1st, I built my assumptions (inputs) that can and will be varied in the analysis:
I'm analyzing two stocks, XXX, a "growth" stock with no dividends vs. YYY, a dividend champion. Here is an example of the inputs for these two companies, from which I'll generate a spreadsheet:
In this scenario, XXX share price (=EPS Growth) will grow at a CAGR of 13% and pay no dividends, while YYY share price will grow at a CAGR of 8%, pay a starting yield of 3%, and grow the dividend at a CAGR of 5%. I'm hoping to retire 15 years from now, so I'll run the analysis for that time duration. Below is the spreadsheet I've built showing the two stocks and the final outcome in year "16," the start of my retirement (click to enlarge).
In this first scenario, the 13% appreciation trumps the the 8% appreciation + 3% initial yield + 5% annual dividend growth. At retirement (year 15) stock XXX is worth $645k vs. YYY worth $437k. If I sell all my XXX and buy as much YYY as I can, I'll have 19,716 shares paying the same dividend as the 13,800 shares in the DG scenario. More shares = more income, $11.7k vs. $8.2k. I know, I know, I can hear several respected commentators from SA saying "but your assumptions are wrong!" I agree the inputs have a huge effect, so here are six different scenarios varying the inputs. I think looking at these results, I can draw a few conclusions.
The results compare annual income from dividends in for the two scenarios in each case. Case 1 shows the positive effect of dividends vs. no dividends with same price appreciation (growth). No doubt, dividends help. Case 2 increases the growth rate from 8% to 11% for the non-dividend stock. The two outcomes are pretty close; interestingly, the 11% growth of XXX = 8% growth + 3% yield of YYY. Case 3 ups the growth of XXX to 13%, the example in the spreadsheet up above. XXX is a clear "winner" here. Case 4 increases the rate of annual dividend growth. Interestingly, both income streams benefit at retirement because the YYY stock is paying a much higher dividend in year 16, but we can still buy more shares with the XXX proceeds.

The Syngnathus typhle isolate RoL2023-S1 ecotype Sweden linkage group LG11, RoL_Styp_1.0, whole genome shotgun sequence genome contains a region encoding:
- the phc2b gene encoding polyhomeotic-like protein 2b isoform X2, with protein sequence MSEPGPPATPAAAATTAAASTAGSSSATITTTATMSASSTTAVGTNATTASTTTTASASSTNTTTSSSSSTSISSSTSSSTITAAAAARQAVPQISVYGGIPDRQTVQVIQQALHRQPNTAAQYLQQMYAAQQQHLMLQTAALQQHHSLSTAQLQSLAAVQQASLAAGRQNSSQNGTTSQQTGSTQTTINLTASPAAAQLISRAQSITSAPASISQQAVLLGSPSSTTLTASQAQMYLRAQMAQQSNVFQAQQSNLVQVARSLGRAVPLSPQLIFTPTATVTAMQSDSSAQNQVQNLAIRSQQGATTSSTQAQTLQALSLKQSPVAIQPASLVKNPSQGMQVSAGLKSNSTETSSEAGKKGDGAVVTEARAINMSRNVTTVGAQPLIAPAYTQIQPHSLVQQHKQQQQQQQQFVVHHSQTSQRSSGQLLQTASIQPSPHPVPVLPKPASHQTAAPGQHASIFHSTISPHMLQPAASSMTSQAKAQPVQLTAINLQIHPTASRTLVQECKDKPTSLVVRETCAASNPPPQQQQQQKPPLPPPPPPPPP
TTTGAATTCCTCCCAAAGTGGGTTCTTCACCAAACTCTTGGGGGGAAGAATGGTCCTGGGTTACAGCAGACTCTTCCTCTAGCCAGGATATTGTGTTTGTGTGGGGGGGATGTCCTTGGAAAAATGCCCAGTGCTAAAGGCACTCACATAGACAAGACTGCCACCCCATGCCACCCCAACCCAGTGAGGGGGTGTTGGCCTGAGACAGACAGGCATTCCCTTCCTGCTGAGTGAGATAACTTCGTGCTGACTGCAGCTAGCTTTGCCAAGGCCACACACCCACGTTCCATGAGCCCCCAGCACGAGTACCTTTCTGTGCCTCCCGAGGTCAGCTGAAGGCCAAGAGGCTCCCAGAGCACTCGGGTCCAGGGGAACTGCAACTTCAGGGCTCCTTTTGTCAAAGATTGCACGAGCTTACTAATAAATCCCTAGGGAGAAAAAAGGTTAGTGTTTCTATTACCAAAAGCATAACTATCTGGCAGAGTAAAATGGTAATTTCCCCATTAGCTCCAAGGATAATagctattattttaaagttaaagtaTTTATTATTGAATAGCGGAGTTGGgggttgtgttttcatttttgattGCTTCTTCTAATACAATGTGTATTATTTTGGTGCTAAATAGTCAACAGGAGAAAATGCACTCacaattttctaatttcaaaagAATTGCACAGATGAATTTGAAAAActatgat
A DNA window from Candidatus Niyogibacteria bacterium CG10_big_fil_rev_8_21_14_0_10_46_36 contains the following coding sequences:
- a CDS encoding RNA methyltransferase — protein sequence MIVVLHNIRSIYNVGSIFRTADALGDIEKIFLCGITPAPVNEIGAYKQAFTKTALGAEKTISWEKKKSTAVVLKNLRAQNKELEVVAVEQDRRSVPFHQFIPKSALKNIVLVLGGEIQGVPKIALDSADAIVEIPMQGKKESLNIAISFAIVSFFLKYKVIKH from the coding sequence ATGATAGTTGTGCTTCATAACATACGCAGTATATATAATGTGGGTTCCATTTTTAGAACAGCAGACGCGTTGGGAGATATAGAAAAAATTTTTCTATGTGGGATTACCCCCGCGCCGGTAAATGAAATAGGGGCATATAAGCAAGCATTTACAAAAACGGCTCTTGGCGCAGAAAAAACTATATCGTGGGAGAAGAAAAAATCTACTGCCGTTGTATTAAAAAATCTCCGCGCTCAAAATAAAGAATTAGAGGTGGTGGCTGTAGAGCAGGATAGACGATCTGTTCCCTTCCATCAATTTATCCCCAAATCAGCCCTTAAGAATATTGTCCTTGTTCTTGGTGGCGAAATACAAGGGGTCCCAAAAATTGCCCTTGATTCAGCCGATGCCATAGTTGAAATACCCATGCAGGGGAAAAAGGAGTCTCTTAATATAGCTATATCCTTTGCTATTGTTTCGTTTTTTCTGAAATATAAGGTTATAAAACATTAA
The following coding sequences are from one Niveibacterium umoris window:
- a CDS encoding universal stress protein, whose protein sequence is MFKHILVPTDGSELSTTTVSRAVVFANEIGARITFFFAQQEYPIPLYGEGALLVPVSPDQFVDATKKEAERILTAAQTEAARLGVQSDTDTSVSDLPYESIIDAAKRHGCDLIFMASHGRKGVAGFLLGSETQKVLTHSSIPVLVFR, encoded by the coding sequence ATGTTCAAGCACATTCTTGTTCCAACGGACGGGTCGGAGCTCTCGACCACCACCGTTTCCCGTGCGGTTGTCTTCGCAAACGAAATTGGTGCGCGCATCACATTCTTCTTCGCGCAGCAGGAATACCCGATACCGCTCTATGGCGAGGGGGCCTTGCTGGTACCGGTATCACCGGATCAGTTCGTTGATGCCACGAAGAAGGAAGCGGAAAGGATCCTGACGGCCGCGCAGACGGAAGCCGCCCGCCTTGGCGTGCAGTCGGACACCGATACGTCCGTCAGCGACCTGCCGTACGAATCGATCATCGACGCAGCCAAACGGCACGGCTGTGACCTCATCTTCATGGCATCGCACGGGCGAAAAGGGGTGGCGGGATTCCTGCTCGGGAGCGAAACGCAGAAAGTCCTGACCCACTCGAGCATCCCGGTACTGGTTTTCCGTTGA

Case 5 is very interesting. By increasing my starting yield in year 1 to 5% from 3%, then growing the dividends every year by 10% vs. a growth stock at a respectable annual 13% growth rate, the dividend grower wins! This surprised me. The extra income from the higher yield, then compounded at 10% every year had a bigger effect than I anticipated. But hold on, let's look a one last case.
In case 6, I exchanged capital appreciation in YYY for yield. The 5% starting yield with a share price growth of only 5% (think utilities, or COP). The dividend grower got beaten pretty badly in this scenario.
Conclusions (my humble opinions)
- Size of the egg at retirement is the only factor of importance, not how you got there
- You can get their either way, or a combination of both ways (Growth & DGI)
- For the growth route, you have every 1% of total return makes a huge difference in the outcome.
- For the DGI route, investors need to monitor three things closely: share price growth, total portfolio yield, and dividend growth of the portfolio.
- When DGI investors in the accumulation phase say they are ignoring share price fluctuations, that is fine in the short term, but over the long haul, earnings growth and subsequent (highly correlated) share price growth cannot be ignored.
- Its really about total return on investment. If you think dividend paying, high yielding stocks will grow and give a better total return in the long run, then they are the logical choice for the portfolio.
- Maximizing yield as a goal prior to retirement, and forfeiting growth in favor of yield, results in reduced income when you retire. The only way maximizing yield before retirement makes sense, is if you believe the ultimate total return will be greater as a result.
- Michigan is going to wallop Notre Dame this weekend. Go Blue!